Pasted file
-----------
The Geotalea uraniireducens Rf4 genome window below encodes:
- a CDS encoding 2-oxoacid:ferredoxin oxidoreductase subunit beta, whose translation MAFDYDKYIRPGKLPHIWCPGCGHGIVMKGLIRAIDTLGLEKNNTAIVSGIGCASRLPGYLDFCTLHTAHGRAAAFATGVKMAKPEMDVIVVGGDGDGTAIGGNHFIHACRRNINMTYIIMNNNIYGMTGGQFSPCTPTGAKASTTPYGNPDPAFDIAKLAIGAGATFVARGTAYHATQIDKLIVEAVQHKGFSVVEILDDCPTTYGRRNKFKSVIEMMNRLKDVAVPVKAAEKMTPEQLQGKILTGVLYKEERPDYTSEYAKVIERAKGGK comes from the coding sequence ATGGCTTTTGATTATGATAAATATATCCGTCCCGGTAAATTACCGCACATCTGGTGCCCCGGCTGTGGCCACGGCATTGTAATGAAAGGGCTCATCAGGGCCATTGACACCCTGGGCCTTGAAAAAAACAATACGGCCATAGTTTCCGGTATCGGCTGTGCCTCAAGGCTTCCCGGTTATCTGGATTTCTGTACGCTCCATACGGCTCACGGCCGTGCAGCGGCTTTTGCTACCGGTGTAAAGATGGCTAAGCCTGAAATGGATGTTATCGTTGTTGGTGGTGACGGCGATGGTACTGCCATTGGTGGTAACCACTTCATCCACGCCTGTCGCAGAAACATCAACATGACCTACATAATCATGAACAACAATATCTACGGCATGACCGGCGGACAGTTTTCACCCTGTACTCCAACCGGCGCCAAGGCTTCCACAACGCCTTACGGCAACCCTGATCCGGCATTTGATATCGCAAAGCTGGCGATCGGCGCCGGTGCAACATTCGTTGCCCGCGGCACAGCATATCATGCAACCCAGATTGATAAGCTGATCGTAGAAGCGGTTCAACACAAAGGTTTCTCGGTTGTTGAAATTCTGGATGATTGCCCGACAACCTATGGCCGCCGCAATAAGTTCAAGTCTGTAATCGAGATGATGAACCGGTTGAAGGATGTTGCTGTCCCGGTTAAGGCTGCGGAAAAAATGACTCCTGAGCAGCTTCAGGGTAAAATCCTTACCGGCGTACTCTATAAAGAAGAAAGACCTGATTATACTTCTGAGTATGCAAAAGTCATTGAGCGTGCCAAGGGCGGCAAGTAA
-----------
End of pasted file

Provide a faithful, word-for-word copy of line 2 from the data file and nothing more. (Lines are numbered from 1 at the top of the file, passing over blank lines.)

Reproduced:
- a CDS encoding 2-oxoacid:ferredoxin oxidoreductase subunit beta, whose translation MAFDYDKYIRPGKLPHIWCPGCGHGIVMKGLIRAIDTLGLEKNNTAIVSGIGCASRLPGYLDFCTLHTAHGRAAAFATGVKMAKPEMDVIVVGGDGDGTAIGGNHFIHACRRNINMTYIIMNNNIYGMTGGQFSPCTPTGAKASTTPYGNPDPAFDIAKLAIGAGATFVARGTAYHATQIDKLIVEAVQHKGFSVVEILDDCPTTYGRRNKFKSVIEMMNRLKDVAVPVKAAEKMTPEQLQGKILTGVLYKEERPDYTSEYAKVIERAKGGK comes from the coding sequence ATGGCTTTTGATTATGATAAATATATCCGTCCCGGTAAATTACCGCACATCTGGTGCCCCGGCTGTGGCCACGGCATTGTAATGAAAGGGCTCATCAGGGCCATTGACACCCTGGGCCTTGAAAAAAACAATACGGCCATAGTTTCCGGTATCGGCTGTGCCTCAAGGCTTCCCGGTTATCTGGATTTCTGTACGCTCCATACGGCTCACGGCCGTGCAGCGGCTTTTGCTACCGGTGTAAAGATGGCTAAGCCTGAAATGGATGTTATCGTTGTTGGTGGTGACGGCGATGGTACTGCCATTGGTGGTAACCACTTCATCCACGCCTGTCGCAGAAACATCAACATGACCTACATAATCATGAACAACAATATCTACGGCATGACCGGCGGACAGTTTTCACCCTGTACTCCAACCGGCGCCAAGGCTTCCACAACGCCTTACGGCAACCCTGATCCGGCATTTGATATCGCAAAGCTGGCGATCGGCGCCGGTGCAACATTCGTTGCCCGCGGCACAGCATATCATGCAACCCAGATTGATAAGCTGATCGTAGAAGCGGTTCAACACAAAGGTTTCTCGGTTGTTGAAATTCTGGATGATTGCCCGACAACCTATGGCCGCCGCAATAAGTTCAAGTCTGTAATCGAGATGATGAACCGGTTGAAGGATGTTGCTGTCCCGGTTAAGGCTGCGGAAAAAATGACTCCTGAGCAGCTTCAGGGTAAAATCCTTACCGGCGTACTCTATAAAGAAGAAAGACCTGATTATACTTCTGAGTATGCAAAAGTCATTGAGCGTGCCAAGGGCGGCAAGTAA